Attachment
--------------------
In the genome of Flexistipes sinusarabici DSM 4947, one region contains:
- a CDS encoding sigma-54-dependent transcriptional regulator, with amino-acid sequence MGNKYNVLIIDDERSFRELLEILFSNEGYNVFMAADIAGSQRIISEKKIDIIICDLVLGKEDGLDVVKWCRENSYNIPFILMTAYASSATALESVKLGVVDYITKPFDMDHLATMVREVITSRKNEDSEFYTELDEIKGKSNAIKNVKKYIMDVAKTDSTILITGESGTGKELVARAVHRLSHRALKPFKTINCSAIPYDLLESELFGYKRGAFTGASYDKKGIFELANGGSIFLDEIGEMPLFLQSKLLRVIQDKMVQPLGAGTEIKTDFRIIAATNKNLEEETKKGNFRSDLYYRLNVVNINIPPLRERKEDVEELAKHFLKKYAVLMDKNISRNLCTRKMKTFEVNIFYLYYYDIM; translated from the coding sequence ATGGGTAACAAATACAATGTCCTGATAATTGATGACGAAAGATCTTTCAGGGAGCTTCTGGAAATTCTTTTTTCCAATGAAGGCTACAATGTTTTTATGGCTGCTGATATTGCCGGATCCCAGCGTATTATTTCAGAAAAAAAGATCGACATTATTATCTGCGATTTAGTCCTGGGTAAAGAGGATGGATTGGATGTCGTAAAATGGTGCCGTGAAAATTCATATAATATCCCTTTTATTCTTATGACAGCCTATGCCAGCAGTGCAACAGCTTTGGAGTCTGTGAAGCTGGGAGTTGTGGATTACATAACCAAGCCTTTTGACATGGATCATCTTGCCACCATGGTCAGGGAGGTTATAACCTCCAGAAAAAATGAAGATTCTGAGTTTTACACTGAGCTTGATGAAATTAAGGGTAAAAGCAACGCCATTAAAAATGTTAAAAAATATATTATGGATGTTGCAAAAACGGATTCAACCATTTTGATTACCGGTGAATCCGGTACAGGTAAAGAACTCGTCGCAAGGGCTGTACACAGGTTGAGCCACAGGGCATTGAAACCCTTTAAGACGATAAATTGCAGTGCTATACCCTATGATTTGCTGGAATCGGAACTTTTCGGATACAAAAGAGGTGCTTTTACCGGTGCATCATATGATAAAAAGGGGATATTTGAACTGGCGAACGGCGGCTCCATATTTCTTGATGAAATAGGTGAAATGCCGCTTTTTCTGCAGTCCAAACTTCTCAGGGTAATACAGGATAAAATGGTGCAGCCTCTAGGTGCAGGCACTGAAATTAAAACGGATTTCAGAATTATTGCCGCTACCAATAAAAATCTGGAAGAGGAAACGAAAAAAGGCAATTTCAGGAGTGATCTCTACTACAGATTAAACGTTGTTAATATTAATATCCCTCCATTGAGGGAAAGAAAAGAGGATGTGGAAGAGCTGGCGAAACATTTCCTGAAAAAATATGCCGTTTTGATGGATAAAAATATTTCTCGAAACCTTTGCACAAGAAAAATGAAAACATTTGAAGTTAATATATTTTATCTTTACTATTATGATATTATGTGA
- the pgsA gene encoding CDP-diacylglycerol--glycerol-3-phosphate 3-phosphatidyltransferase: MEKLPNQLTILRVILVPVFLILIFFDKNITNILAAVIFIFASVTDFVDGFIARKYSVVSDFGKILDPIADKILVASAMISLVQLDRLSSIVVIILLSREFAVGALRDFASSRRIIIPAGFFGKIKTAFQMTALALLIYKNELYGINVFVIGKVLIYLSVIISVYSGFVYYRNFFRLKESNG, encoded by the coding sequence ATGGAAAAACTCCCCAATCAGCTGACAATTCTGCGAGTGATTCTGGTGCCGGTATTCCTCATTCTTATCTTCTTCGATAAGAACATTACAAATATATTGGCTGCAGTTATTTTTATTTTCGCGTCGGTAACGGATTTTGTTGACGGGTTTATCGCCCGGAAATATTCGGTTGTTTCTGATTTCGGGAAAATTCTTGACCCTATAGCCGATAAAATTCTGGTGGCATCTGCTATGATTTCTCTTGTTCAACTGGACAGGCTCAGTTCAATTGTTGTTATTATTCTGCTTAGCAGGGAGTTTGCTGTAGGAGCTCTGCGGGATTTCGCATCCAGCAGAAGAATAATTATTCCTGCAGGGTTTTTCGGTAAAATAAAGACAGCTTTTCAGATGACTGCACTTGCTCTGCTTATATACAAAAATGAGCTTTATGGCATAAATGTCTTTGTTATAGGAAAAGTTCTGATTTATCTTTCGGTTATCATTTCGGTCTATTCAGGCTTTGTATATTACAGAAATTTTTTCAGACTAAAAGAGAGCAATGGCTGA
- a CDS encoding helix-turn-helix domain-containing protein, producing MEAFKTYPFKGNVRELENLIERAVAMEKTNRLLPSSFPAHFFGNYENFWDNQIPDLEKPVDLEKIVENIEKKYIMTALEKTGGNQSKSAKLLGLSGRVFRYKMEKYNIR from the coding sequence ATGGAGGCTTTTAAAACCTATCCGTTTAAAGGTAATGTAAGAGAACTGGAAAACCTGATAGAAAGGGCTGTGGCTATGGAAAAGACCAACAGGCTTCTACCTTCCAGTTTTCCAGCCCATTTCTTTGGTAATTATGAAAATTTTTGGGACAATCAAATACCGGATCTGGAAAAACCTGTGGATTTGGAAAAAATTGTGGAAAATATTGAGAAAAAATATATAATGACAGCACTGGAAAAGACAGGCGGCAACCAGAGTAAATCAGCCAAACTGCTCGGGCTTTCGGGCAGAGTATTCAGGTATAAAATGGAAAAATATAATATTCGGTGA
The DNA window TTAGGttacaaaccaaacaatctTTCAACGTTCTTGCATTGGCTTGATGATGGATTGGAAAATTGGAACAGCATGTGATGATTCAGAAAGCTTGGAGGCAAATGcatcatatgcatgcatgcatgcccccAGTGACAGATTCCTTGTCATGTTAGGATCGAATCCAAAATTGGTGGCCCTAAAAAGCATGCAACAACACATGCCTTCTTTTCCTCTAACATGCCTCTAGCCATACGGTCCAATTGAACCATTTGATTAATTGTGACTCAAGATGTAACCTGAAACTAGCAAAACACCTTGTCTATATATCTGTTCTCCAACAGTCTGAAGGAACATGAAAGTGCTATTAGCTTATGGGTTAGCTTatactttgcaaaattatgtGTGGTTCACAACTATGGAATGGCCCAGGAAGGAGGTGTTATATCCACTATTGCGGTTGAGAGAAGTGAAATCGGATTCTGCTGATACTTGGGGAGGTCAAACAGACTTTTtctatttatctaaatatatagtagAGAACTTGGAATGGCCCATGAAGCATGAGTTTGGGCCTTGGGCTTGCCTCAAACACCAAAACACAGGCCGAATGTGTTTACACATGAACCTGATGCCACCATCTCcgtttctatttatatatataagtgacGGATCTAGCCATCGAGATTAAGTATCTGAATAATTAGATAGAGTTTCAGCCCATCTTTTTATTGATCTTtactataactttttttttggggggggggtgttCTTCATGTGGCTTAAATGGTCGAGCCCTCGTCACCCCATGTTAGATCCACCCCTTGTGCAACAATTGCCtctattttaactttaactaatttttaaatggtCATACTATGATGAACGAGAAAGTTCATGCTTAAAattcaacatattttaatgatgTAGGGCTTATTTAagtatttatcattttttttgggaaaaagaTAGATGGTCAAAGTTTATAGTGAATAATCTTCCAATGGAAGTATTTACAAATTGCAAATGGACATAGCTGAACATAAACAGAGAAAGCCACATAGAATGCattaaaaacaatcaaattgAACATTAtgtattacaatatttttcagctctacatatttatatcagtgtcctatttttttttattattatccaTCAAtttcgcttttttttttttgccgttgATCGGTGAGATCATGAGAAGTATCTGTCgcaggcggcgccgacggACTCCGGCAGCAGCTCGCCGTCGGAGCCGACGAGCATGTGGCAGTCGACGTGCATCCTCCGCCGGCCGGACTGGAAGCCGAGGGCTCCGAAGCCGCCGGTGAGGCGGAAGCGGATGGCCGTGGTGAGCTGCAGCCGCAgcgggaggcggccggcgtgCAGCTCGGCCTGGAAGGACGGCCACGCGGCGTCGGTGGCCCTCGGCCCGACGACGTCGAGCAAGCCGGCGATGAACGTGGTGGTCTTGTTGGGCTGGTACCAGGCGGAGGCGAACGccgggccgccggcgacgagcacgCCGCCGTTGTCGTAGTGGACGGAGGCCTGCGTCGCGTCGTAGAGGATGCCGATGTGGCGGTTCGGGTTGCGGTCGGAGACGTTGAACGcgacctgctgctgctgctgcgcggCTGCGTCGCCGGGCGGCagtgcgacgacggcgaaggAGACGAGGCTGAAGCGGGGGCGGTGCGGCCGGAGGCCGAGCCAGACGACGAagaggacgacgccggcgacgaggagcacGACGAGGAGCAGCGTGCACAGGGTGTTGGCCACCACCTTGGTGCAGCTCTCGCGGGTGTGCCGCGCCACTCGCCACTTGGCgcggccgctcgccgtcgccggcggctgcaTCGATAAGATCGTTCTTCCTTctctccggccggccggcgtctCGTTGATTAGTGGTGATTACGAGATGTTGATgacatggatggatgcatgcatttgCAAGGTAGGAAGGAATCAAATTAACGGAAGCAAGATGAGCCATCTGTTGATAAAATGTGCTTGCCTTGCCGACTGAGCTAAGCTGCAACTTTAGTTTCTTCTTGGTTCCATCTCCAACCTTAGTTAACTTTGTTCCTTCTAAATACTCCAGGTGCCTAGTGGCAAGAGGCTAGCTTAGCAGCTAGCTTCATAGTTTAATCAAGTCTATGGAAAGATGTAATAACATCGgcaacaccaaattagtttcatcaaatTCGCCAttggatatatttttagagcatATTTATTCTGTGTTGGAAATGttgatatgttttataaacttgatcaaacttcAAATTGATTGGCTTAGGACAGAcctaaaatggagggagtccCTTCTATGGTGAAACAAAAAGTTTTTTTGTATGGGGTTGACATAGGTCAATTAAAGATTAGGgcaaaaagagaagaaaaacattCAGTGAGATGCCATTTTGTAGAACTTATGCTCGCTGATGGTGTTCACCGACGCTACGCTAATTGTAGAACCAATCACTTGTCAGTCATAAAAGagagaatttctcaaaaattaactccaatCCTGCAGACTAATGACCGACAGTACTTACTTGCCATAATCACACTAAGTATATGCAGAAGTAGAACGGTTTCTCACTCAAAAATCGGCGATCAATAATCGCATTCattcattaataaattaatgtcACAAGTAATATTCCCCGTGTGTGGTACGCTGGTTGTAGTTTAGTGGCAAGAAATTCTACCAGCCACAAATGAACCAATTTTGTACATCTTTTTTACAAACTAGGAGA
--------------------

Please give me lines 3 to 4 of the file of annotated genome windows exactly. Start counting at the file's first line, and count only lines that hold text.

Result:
- the pgsA gene encoding CDP-diacylglycerol--glycerol-3-phosphate 3-phosphatidyltransferase: MEKLPNQLTILRVILVPVFLILIFFDKNITNILAAVIFIFASVTDFVDGFIARKYSVVSDFGKILDPIADKILVASAMISLVQLDRLSSIVVIILLSREFAVGALRDFASSRRIIIPAGFFGKIKTAFQMTALALLIYKNELYGINVFVIGKVLIYLSVIISVYSGFVYYRNFFRLKESNG, encoded by the coding sequence ATGGAAAAACTCCCCAATCAGCTGACAATTCTGCGAGTGATTCTGGTGCCGGTATTCCTCATTCTTATCTTCTTCGATAAGAACATTACAAATATATTGGCTGCAGTTATTTTTATTTTCGCGTCGGTAACGGATTTTGTTGACGGGTTTATCGCCCGGAAATATTCGGTTGTTTCTGATTTCGGGAAAATTCTTGACCCTATAGCCGATAAAATTCTGGTGGCATCTGCTATGATTTCTCTTGTTCAACTGGACAGGCTCAGTTCAATTGTTGTTATTATTCTGCTTAGCAGGGAGTTTGCTGTAGGAGCTCTGCGGGATTTCGCATCCAGCAGAAGAATAATTATTCCTGCAGGGTTTTTCGGTAAAATAAAGACAGCTTTTCAGATGACTGCACTTGCTCTGCTTATATACAAAAATGAGCTTTATGGCATAAATGTCTTTGTTATAGGAAAAGTTCTGATTTATCTTTCGGTTATCATTTCGGTCTATTCAGGCTTTGTATATTACAGAAATTTTTTCAGACTAAAAGAGAGCAATGGCTGA
- a CDS encoding helix-turn-helix domain-containing protein, producing MEAFKTYPFKGNVRELENLIERAVAMEKTNRLLPSSFPAHFFGNYENFWDNQIPDLEKPVDLEKIVENIEKKYIMTALEKTGGNQSKSAKLLGLSGRVFRYKMEKYNIR from the coding sequence ATGGAGGCTTTTAAAACCTATCCGTTTAAAGGTAATGTAAGAGAACTGGAAAACCTGATAGAAAGGGCTGTGGCTATGGAAAAGACCAACAGGCTTCTACCTTCCAGTTTTCCAGCCCATTTCTTTGGTAATTATGAAAATTTTTGGGACAATCAAATACCGGATCTGGAAAAACCTGTGGATTTGGAAAAAATTGTGGAAAATATTGAGAAAAAATATATAATGACAGCACTGGAAAAGACAGGCGGCAACCAGAGTAAATCAGCCAAACTGCTCGGGCTTTCGGGCAGAGTATTCAGGTATAAAATGGAAAAATATAATATTCGGTGA